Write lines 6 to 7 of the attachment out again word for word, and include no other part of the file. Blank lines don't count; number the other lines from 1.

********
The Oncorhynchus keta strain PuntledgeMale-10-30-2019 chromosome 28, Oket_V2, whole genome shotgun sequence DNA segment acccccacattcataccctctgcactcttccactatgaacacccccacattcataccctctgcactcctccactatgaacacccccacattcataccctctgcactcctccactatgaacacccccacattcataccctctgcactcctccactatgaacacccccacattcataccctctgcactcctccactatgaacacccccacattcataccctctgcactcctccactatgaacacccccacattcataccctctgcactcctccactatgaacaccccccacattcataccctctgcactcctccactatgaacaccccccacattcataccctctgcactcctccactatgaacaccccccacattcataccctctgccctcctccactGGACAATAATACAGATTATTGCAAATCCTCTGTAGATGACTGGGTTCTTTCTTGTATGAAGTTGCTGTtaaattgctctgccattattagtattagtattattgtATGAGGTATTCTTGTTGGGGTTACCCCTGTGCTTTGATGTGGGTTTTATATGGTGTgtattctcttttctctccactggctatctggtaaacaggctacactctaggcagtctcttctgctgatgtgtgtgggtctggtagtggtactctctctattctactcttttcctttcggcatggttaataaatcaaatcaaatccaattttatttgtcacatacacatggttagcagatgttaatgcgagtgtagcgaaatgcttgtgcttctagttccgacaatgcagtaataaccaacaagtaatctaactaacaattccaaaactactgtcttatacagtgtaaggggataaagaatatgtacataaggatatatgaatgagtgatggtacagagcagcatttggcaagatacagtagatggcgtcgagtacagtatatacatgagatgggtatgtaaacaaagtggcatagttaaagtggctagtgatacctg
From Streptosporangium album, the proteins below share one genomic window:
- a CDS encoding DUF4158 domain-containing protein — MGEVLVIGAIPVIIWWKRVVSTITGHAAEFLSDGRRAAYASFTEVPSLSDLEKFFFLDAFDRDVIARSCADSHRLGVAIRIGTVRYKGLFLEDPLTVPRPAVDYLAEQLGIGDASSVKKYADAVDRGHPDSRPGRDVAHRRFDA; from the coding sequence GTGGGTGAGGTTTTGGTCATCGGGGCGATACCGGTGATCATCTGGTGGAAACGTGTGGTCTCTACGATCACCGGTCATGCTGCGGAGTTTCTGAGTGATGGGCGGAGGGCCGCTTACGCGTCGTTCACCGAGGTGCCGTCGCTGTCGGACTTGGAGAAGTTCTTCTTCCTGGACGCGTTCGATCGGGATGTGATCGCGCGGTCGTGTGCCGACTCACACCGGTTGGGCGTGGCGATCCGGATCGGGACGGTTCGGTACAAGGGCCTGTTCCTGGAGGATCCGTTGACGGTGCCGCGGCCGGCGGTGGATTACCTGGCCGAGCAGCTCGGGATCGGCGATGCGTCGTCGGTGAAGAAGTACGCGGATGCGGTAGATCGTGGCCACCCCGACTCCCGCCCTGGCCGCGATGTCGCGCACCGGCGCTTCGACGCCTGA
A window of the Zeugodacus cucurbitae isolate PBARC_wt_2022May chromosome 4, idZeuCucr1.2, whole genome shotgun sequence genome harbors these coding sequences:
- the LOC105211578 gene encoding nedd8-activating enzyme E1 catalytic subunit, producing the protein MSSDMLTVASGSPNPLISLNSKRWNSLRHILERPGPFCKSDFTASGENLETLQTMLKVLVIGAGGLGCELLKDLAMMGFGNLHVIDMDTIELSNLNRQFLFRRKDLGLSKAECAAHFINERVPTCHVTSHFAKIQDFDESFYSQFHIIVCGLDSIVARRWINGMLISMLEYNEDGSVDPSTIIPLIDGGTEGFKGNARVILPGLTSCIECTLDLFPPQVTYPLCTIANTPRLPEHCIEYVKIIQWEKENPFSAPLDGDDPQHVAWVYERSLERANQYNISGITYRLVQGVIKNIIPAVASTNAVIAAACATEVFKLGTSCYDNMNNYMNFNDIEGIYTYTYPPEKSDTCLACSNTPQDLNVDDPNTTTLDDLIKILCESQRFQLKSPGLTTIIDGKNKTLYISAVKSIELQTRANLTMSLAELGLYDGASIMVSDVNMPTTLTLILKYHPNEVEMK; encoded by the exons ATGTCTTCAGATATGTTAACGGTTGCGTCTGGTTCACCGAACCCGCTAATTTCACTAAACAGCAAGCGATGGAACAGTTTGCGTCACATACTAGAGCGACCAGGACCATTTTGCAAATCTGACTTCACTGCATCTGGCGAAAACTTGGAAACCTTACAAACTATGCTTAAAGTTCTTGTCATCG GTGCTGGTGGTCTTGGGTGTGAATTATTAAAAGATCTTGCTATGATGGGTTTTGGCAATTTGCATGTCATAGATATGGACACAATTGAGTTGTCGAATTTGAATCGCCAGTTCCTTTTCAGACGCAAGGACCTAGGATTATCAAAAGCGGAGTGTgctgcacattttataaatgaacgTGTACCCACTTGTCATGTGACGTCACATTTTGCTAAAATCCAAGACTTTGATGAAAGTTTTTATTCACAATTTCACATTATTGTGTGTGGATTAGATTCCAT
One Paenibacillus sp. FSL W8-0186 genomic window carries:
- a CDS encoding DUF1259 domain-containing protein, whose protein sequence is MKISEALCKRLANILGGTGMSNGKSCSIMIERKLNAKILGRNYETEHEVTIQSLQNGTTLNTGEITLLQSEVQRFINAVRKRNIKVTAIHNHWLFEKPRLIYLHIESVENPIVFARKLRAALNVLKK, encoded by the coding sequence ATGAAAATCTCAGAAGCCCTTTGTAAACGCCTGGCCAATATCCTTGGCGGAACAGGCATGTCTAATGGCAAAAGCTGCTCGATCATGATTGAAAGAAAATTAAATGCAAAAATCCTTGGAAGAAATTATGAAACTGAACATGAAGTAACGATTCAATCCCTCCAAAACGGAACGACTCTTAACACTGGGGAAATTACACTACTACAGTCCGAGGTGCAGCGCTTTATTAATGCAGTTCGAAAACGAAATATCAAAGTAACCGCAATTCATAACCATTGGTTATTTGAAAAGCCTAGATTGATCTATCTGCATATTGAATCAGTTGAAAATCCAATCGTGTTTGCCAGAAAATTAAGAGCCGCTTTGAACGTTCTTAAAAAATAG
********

One Paenibacillus sp. FSL W8-0186 genomic window carries:
- a CDS encoding DUF1259 domain-containing protein, whose protein sequence is MKISEALCKRLANILGGTGMSNGKSCSIMIERKLNAKILGRNYETEHEVTIQSLQNGTTLNTGEITLLQSEVQRFINAVRKRNIKVTAIHNHWLFEKPRLIYLHIESVENPIVFARKLRAALNVLKK, encoded by the coding sequence ATGAAAATCTCAGAAGCCCTTTGTAAACGCCTGGCCAATATCCTTGGCGGAACAGGCATGTCTAATGGCAAAAGCTGCTCGATCATGATTGAAAGAAAATTAAATGCAAAAATCCTTGGAAGAAATTATGAAACTGAACATGAAGTAACGATTCAATCCCTCCAAAACGGAACGACTCTTAACACTGGGGAAATTACACTACTACAGTCCGAGGTGCAGCGCTTTATTAATGCAGTTCGAAAACGAAATATCAAAGTAACCGCAATTCATAACCATTGGTTATTTGAAAAGCCTAGATTGATCTATCTGCATATTGAATCAGTTGAAAATCCAATCGTGTTTGCCAGAAAATTAAGAGCCGCTTTGAACGTTCTTAAAAAATAG